Headaches could be used as an essential early diagnostic symptom for multiple sclerosis (MS), according to a study published in European Neurology.
Researchers analyzed the frequency of headaches early in the MS disease process and again after a follow-up timeframe. They used an interview process and Rostock Headache Questionnaire to determine frequency, duration, type, location, and symptoms to classify the headaches. Data were collected at the onset of first MS symptoms and again at a follow-up appointment 6 months later.
Of the 50 patients with MS, 78% were women, the median age was 30 years old, and the median Expanded Disability Status Scale was 1.5. At disease onset, 78% of patients reported headaches, with this number dropping to 61% 6 months later (P =.01). Headache frequency also dropped from a rate of 9.5 days with headaches over the previous 4 weeks at disease onset to a rate of 5.9 days with headaches over the previous 4 weeks at the follow-up (P =.001).
Women experienced a greater prevalence of headaches, with a rate of 80% at disease onset that dropped to 68% at follow-up. Men had a greater decrease in headache prevalence, with a rate of 73% at disease onset and 36% at follow-up (P <.04). Overall most headaches were classified as migraines or probable migraines, with throbbing or pulsating pain lasting 4 to 72 hours.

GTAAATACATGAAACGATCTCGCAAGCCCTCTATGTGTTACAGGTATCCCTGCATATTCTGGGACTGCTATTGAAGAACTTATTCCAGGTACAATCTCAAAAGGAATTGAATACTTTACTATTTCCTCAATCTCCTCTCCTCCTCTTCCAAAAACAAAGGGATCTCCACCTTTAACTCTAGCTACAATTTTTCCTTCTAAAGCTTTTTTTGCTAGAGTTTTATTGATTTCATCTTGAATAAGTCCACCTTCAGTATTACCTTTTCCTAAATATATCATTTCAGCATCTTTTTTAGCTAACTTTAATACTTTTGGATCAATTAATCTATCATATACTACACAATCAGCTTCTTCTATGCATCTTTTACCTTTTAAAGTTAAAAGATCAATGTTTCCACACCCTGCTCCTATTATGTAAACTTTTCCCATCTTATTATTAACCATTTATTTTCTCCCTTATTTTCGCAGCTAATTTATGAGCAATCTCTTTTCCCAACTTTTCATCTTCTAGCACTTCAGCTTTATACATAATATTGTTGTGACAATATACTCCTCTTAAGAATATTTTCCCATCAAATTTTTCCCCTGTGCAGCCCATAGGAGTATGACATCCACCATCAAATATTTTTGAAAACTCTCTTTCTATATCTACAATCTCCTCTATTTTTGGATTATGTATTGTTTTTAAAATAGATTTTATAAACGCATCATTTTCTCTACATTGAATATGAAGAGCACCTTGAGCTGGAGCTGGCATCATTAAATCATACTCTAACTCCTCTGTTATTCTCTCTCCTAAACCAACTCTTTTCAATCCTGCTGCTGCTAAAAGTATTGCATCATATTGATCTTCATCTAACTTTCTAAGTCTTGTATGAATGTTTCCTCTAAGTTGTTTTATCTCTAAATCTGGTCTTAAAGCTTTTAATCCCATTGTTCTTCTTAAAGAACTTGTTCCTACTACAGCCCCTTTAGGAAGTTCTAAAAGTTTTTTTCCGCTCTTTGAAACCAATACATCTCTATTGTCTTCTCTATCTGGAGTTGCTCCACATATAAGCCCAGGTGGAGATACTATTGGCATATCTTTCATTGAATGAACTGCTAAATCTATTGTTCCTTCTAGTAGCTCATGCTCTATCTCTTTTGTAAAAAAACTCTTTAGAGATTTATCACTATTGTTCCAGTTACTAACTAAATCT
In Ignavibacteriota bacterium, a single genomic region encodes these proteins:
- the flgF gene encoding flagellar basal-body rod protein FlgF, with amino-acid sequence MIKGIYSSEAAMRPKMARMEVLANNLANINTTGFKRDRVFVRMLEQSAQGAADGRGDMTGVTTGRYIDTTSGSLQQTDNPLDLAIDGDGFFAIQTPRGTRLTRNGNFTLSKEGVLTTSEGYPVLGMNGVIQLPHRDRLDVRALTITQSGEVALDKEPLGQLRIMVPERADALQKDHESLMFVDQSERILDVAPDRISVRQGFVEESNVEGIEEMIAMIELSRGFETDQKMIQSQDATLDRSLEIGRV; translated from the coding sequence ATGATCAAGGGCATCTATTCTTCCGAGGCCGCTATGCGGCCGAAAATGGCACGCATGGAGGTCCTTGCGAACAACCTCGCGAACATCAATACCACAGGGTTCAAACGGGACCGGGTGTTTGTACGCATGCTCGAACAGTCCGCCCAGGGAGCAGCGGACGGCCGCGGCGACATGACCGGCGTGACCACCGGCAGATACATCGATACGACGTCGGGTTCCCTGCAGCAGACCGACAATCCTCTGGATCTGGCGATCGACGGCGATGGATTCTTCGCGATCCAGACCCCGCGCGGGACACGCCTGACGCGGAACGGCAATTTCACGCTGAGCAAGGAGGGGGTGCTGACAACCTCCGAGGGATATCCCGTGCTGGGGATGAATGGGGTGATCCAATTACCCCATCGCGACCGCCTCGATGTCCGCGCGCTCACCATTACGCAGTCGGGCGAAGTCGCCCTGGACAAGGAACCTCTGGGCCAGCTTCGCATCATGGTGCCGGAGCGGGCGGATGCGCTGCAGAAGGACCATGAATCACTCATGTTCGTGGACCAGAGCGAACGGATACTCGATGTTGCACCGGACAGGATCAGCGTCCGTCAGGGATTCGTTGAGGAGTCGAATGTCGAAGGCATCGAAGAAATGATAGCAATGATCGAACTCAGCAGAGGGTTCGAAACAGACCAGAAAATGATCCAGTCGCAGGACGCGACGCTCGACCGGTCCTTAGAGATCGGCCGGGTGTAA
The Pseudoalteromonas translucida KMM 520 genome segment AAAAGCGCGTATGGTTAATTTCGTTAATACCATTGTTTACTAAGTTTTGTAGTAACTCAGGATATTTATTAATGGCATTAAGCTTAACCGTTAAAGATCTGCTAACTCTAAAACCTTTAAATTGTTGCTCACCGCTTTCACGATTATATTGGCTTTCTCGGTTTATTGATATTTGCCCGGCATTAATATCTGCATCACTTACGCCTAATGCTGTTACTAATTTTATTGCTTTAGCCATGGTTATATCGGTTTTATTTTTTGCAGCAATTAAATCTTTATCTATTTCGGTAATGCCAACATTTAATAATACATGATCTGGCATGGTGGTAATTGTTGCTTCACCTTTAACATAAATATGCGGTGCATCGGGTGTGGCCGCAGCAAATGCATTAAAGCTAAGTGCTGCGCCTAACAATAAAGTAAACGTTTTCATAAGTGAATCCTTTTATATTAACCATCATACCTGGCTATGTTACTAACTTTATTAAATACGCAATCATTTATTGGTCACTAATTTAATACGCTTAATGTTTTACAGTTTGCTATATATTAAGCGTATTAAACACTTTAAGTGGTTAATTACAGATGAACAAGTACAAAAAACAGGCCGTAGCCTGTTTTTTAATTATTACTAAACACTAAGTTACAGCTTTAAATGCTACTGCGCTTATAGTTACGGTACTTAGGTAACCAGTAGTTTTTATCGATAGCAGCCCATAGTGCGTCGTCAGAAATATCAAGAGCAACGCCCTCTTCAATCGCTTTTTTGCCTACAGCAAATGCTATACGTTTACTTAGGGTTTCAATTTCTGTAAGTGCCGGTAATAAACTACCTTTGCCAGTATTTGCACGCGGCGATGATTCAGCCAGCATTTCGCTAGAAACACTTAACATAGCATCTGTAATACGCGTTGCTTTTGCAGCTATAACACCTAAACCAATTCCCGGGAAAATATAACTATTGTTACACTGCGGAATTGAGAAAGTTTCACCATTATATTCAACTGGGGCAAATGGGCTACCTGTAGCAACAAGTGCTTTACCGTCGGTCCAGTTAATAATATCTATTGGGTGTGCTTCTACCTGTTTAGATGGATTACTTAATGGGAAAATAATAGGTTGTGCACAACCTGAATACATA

Four weeks after the use of high-dose intravenous glucocorticosteroid, 28.2% reported slight headache improvements, 25.6% reported substantial headache improvements, and 20.5% reported complete headache improvement. The reduction in headaches is thought to be associated with immunomodulatory therapy.
Future research needs to analyze the relationship between inflammatory activities and headaches and a pathophysiologic link between MS and headaches.
In conclusion, the researchers found a high frequency and a high prevalence of headaches at the onset of MS symptoms that decreased significantly 6 months post diagnosis. Treating headaches as an early indicative symptom of MS could help “enable an early treatment, which is important to halt the progression of the disease.”
Gebhardt M, Kropp P, Hoffmann F, Zettl UK. Headache at the time of first symptom manifestation of multiple sclerosis: a prospective, longitudinal study. Eur Neurol. 2018; 80(3-4):115-120.
This article originally appeared on Neurology Advisor